VP Edwin Smith Warns Scientists, in Email Obtained by The BRAD BLOG, of Plans to Take 'Appropriate Steps to Protect Against Publication of Software, Its Behavior or Reports Regarding Same'
ALSO: Company Website of One of Nation's Largest Voting Machine Vendors Refers to 'Democrat' [sic] Party in Explanation for Recent Primary Election Failure...
By Brad Friedman on 3/17/2008, 6:36pm PT  

-- Brad Friedman

Sequoia Voting Systems has sent a legal threat to Princeton University computer science professors Ed Felten and Andrew Appel warning them of legal action should they proceed with an analysis of New Jersey's touch-screen voting machines as unanimously recommended last week by an association representing election clerks across the state.

In a terse email sent last Friday, obtained today by The BRAD BLOG, Sequoia's Edwin Smith, Vice-President of Compliance/Quality/Certification, warns the university academics that the company has "retained counsel to stop any infringement of our intellectual properties, including any non-compliant analysis."

"We will also take appropriate steps to protect against any publication of Sequoia software, its behavior, reports regarding same or any other infringement of our intellectual property," Smith threatens.

The email from Smith to Felten and Appel is posted in full at the end of this article. Felten has confirmed its authenticity late this afternoon.

The call by state election officials for the independent study of Sequoia's AVC Advantage touch-screen machines comes in the wake of a recent finding that the systems mistallied voter turnout totals across at least six different counties in New Jersey's February 5th Presidential Primary Election. During a post-election canvass, it was found that the number of voters for each party, as reported by the internal printouts on the electronic voting machines, failed to match totals on the internal memory cards inside the same systems in a number of instances across the state.

Sequoia's explanation for the problem, essentially blaming voters and poll workers for pushing a complicated series of buttons, was found lacking by the state election clerks.

The discovery of mistallies followed on previous embarrassment for Sequoia and New Jersey when several machines failed to boot up at all on the morning of the Super Tuesday Election, causing a 45-minute delay for NJ's Governor John Corzine before he was finally able to cast a vote at his polling place in Hoboken.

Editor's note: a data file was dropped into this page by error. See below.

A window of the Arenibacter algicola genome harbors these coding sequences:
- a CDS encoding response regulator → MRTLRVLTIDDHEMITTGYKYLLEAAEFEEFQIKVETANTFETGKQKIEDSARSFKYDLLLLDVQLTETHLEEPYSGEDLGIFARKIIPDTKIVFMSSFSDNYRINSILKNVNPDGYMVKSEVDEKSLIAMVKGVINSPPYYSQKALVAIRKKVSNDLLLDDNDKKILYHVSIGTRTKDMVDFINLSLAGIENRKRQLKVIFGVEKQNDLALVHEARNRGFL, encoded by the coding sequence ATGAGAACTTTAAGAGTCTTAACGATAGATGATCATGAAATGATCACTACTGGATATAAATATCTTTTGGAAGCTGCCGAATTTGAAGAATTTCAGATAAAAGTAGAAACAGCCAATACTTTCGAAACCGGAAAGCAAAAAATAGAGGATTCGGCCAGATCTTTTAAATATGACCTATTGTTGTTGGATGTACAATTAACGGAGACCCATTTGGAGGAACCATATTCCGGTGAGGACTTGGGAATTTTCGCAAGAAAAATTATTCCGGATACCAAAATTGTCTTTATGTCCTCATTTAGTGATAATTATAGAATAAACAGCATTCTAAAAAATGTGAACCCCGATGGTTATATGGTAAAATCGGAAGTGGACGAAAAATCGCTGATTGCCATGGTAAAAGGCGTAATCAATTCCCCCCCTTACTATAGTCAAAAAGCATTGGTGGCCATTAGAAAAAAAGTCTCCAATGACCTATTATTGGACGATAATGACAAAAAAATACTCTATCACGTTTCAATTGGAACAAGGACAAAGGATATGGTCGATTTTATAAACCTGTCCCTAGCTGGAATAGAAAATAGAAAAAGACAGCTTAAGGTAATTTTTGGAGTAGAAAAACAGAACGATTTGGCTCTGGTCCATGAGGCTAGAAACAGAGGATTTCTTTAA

The very same Sequoia AVC Advantage systems which failed in New Jersey, will be used across Pennsylvania in that state's upcoming --- and rather important --- Primary Election next month.

Sequoia has good reason to be concerned about what may come of an analysis by professors Felten and/or Appel. Both of them have previously detailed major voting machine security flaws, and the ability to easily hack into such systems made by both Sequoia and Diebold Election Systems...

Hacking "Advantage" Goes to Computer Scientists

Sequoia's AVC Advantage system --- previously described on the company's website as "tamperproof" --- is not likely to withstand independent scrutiny by skilled computer scientists such as Felten or Appel. Though it wouldn't be the first time the company's products, or those by the other voting machine companies, failed miserably when they were finally allowed to be probed by independent parties.

In the Summer of 2006, Felten led the team at Princeton which famously implanted a vote-flipping virus on a Diebold touch-screen voting system. The team received the machine after a Diebold-insider source of The BRAD BLOG's gave us the machine to be passed along by the organization we co-founded, VelvetRevolution.us, to Princeton University for their analysis. The Diebold viral hack was subsequently reported widely, as live demonstrations were performed on Fox "News", CNN's Lou Dobbs Tonight and elsewhere.

The same team at Princeton detailed how all Diebold touch-screen systems used the same physical key --- one commonly available at office supply stores, and used for filing cabinets and hotel minibars --- to access any of its thousands of voting machines in use around the country.

The company was further embarrassed when working copies of the key were found to have been created by duplicating the keys from an actual photo of it which Diebold had posted on its own website.

For his part, Princeton's Appel made headlines himself when he purchased a number of the same Sequoia AVC Advantage touch-screen systems as used in New Jersey off of the Internet for $86 apiece in February of 2007. He found he was then easily able to hack the systems with vote-flipping code in just minutes time.

Prior to Appel's online purchase, the state of New Jersey had paid some $8000 a piece for the flawed systems.